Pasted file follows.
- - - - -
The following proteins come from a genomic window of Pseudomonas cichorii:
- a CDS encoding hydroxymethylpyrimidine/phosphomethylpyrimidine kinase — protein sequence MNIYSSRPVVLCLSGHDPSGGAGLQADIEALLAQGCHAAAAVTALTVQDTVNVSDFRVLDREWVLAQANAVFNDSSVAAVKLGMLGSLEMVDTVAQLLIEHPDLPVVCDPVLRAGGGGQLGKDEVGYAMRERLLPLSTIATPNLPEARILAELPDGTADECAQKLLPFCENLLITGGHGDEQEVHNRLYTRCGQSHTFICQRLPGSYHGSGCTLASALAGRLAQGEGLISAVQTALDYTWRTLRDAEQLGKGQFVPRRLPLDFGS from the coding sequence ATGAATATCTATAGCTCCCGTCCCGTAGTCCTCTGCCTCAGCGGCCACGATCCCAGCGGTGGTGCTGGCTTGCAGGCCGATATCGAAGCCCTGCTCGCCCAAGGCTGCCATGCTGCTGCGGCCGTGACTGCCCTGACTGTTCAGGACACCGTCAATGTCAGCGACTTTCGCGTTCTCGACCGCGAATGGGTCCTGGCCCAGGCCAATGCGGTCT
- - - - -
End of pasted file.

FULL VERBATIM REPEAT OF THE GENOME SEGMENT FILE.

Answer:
The following proteins come from a genomic window of Pseudomonas cichorii:
- a CDS encoding hydroxymethylpyrimidine/phosphomethylpyrimidine kinase — protein sequence MNIYSSRPVVLCLSGHDPSGGAGLQADIEALLAQGCHAAAAVTALTVQDTVNVSDFRVLDREWVLAQANAVFNDSSVAAVKLGMLGSLEMVDTVAQLLIEHPDLPVVCDPVLRAGGGGQLGKDEVGYAMRERLLPLSTIATPNLPEARILAELPDGTADECAQKLLPFCENLLITGGHGDEQEVHNRLYTRCGQSHTFICQRLPGSYHGSGCTLASALAGRLAQGEGLISAVQTALDYTWRTLRDAEQLGKGQFVPRRLPLDFGS from the coding sequence ATGAATATCTATAGCTCCCGTCCCGTAGTCCTCTGCCTCAGCGGCCACGATCCCAGCGGTGGTGCTGGCTTGCAGGCCGATATCGAAGCCCTGCTCGCCCAAGGCTGCCATGCTGCTGCGGCCGTGACTGCCCTGACTGTTCAGGACACCGTCAATGTCAGCGACTTTCGCGTTCTCGACCGCGAATGGGTCCTGGCCCAGGCCAATGCGGTCT